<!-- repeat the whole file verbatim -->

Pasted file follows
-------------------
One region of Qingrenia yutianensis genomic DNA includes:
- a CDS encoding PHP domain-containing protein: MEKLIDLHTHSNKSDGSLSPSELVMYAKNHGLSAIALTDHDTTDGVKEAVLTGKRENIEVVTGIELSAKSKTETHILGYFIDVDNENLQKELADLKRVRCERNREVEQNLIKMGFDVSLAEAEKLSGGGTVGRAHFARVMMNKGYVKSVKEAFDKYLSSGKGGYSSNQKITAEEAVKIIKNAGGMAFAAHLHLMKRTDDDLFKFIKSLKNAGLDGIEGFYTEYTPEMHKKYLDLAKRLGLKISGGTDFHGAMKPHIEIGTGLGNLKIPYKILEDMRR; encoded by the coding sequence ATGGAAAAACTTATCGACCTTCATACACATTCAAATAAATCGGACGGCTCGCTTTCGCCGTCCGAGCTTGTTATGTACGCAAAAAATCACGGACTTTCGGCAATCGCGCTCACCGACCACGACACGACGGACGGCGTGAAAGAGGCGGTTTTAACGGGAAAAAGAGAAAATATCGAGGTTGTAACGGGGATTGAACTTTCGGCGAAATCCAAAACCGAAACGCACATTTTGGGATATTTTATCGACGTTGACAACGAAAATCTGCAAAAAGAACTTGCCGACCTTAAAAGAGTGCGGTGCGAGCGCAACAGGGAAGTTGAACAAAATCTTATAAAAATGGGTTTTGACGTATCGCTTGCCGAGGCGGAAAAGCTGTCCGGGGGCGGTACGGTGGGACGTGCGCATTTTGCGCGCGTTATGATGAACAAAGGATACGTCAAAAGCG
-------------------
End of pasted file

One region of Qingrenia yutianensis genomic DNA includes:
- a CDS encoding PHP domain-containing protein: MEKLIDLHTHSNKSDGSLSPSELVMYAKNHGLSAIALTDHDTTDGVKEAVLTGKRENIEVVTGIELSAKSKTETHILGYFIDVDNENLQKELADLKRVRCERNREVEQNLIKMGFDVSLAEAEKLSGGGTVGRAHFARVMMNKGYVKSVKEAFDKYLSSGKGGYSSNQKITAEEAVKIIKNAGGMAFAAHLHLMKRTDDDLFKFIKSLKNAGLDGIEGFYTEYTPEMHKKYLDLAKRLGLKISGGTDFHGAMKPHIEIGTGLGNLKIPYKILEDMRR; encoded by the coding sequence ATGGAAAAACTTATCGACCTTCATACACATTCAAATAAATCGGACGGCTCGCTTTCGCCGTCCGAGCTTGTTATGTACGCAAAAAATCACGGACTTTCGGCAATCGCGCTCACCGACCACGACACGACGGACGGCGTGAAAGAGGCGGTTTTAACGGGAAAAAGAGAAAATATCGAGGTTGTAACGGGGATTGAACTTTCGGCGAAATCCAAAACCGAAACGCACATTTTGGGATATTTTATCGACGTTGACAACGAAAATCTGCAAAAAGAACTTGCCGACCTTAAAAGAGTGCGGTGCGAGCGCAACAGGGAAGTTGAACAAAATCTTATAAAAATGGGTTTTGACGTATCGCTTGCCGAGGCGGAAAAGCTGTCCGGGGGCGGTACGGTGGGACGTGCGCATTTTGCGCGCGTTATGATGAACAAAGGATACGTCAAAAGCG